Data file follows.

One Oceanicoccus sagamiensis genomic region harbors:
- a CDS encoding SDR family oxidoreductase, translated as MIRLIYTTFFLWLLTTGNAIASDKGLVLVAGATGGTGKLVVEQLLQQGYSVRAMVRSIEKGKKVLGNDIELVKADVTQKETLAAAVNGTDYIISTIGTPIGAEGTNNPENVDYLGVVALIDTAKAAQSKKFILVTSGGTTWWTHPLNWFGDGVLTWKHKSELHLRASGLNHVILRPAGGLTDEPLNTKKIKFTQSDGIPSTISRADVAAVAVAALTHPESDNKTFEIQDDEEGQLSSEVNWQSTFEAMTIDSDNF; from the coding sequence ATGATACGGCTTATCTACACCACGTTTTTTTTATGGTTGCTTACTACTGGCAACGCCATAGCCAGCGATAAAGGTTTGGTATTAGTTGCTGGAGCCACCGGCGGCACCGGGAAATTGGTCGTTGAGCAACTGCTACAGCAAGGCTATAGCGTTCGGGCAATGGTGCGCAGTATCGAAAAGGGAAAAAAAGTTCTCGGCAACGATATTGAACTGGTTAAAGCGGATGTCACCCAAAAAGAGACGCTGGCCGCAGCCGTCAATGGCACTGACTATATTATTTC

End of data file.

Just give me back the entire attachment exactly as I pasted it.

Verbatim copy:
One Oceanicoccus sagamiensis genomic region harbors:
- a CDS encoding SDR family oxidoreductase, translated as MIRLIYTTFFLWLLTTGNAIASDKGLVLVAGATGGTGKLVVEQLLQQGYSVRAMVRSIEKGKKVLGNDIELVKADVTQKETLAAAVNGTDYIISTIGTPIGAEGTNNPENVDYLGVVALIDTAKAAQSKKFILVTSGGTTWWTHPLNWFGDGVLTWKHKSELHLRASGLNHVILRPAGGLTDEPLNTKKIKFTQSDGIPSTISRADVAAVAVAALTHPESDNKTFEIQDDEEGQLSSEVNWQSTFEAMTIDSDNF; from the coding sequence ATGATACGGCTTATCTACACCACGTTTTTTTTATGGTTGCTTACTACTGGCAACGCCATAGCCAGCGATAAAGGTTTGGTATTAGTTGCTGGAGCCACCGGCGGCACCGGGAAATTGGTCGTTGAGCAACTGCTACAGCAAGGCTATAGCGTTCGGGCAATGGTGCGCAGTATCGAAAAGGGAAAAAAAGTTCTCGGCAACGATATTGAACTGGTTAAAGCGGATGTCACCCAAAAAGAGACGCTGGCCGCAGCCGTCAATGGCACTGACTATATTATTTC